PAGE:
Hired by a loan shark to carry out several harassment acts, a Singaporean man instead pretended to complete the tasks before collecting his pay.
For his efforts — or lack thereof — Muhammad Khairul Ismail was sentenced to jail for 11 days and fined S$1,000 on Wednesday (Jan. 6), according to CNA.
The 34-year-old had pleaded guilty to one charge of cheating and one charge of gambling through a mobile application.
Another two charges of cheating the unlicensed moneylender were taken into consideration.
A loan shark's job offer
According to court documents seen by Mothership, Khairul came across a job offer by a loan shark known to him only as Lucas who was looking for people to carry out harassments of his debtors.
With the intention of earning fast cash, Khairul subsequently reached out to Lucas with full knowledge that he was an unlicensed moneylender.
They eventually agreed that Khairul would lock the gates of the loan shark's debtors, paste notes on their doors, and record the act to send to Lucas as proof of the deed being completed.
In exchange, Lucas promised to pay Khairul between S$100 to S$120 for each completed harassment.
Duping the loan shark
On Dec. 10, 2019, Lucas instructed Khairul to lock up a debtor's house and provided the offender with the debtor's address.
That same day, Khairul proceeded to the house though he did not complete the harassment as previously agreed.
Instead, after he locked the debtor's gate with two bicycle locks, affixed a note onto one of the locks, and took a video of the act, Khairul removed the aforementioned items.
However, he sent the video of the act to Lucas anyway, duping the loan shark into believing the harassment had been completed.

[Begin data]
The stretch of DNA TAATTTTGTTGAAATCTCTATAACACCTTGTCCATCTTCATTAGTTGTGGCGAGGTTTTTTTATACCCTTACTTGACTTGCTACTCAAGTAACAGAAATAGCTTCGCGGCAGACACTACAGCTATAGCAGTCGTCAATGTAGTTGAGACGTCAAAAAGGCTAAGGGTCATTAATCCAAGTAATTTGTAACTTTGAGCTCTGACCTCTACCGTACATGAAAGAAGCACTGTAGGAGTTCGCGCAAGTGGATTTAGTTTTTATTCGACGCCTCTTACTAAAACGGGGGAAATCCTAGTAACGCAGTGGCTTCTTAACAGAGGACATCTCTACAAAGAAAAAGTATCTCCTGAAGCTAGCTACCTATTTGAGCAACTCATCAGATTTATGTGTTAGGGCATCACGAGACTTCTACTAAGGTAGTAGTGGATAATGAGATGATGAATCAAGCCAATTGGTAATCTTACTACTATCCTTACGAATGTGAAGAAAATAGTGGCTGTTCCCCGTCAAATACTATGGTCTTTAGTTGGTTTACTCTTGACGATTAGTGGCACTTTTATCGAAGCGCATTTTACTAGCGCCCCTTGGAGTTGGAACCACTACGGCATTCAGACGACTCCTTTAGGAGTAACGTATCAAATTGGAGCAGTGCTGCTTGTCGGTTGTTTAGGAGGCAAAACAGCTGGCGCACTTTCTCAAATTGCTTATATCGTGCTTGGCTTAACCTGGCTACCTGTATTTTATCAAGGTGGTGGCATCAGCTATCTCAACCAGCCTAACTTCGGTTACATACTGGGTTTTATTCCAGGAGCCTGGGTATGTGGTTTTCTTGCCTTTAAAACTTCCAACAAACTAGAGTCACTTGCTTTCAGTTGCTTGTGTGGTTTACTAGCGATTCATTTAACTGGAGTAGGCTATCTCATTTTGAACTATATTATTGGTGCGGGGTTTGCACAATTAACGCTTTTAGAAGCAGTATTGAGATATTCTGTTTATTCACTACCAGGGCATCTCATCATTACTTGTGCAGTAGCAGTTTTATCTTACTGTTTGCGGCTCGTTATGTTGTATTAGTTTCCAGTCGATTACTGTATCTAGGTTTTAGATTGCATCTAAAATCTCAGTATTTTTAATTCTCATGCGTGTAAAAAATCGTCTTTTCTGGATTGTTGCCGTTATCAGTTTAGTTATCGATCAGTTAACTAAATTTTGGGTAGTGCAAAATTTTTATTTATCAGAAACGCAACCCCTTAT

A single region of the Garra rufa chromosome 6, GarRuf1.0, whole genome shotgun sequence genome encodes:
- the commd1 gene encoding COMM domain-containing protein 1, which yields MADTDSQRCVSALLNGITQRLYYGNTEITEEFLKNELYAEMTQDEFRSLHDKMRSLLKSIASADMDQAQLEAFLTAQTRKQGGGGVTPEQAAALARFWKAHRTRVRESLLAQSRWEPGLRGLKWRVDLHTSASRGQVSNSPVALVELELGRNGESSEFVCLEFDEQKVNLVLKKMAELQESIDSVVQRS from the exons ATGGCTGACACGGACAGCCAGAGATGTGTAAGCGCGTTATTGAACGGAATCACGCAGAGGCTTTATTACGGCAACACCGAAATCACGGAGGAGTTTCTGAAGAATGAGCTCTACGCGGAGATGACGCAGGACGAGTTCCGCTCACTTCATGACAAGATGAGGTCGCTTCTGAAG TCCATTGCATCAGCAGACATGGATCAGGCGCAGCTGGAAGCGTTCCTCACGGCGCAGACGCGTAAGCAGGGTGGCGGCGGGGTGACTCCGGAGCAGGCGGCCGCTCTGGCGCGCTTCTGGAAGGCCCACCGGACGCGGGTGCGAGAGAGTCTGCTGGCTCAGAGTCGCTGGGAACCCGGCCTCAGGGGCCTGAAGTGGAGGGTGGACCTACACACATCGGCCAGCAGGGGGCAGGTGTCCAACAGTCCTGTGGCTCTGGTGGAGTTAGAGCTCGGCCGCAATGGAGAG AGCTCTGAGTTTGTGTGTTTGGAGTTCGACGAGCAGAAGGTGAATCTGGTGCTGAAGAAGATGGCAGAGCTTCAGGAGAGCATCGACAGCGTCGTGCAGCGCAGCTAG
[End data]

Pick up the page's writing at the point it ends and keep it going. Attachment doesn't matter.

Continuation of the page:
None the wiser, Lucas then transferred S$120 to Khairul.
Court documents also revealed that Khairul had engaged in remote gambling on the mobile application 918KISS.
A unique case
In her skeletal submissions for Khairul's sentencing, Deputy Public Prosecutor Krystle Chiang stated that the offender had cheated the loan shark of S$340 over three separate occasions.
While she acknowledged that Lucas was "not a typical innocent member of the public", Khairul had still achieved wrongful gain by his deception.
He also initiated contact with the loan shark with the purpose of earning fast cash and had no business meddling with the properties of innocent third parties, wrote Chiang.
The prosecutor asked for Khairul to be sentenced to at least two weeks in prison and fined at least S$1,000.
According to CNA, in sentencing Khiarul, the judge noted the unique nature of the case, since Lucas was not supposed to have offered money to Khairul in the first place.
The offender told the court of his remorse for his actions, vowing not to repeat them.
For cheating, Khairul could have been jailed for up to 10 years and fined.
Khairul has filed an appeal and is out on bail.
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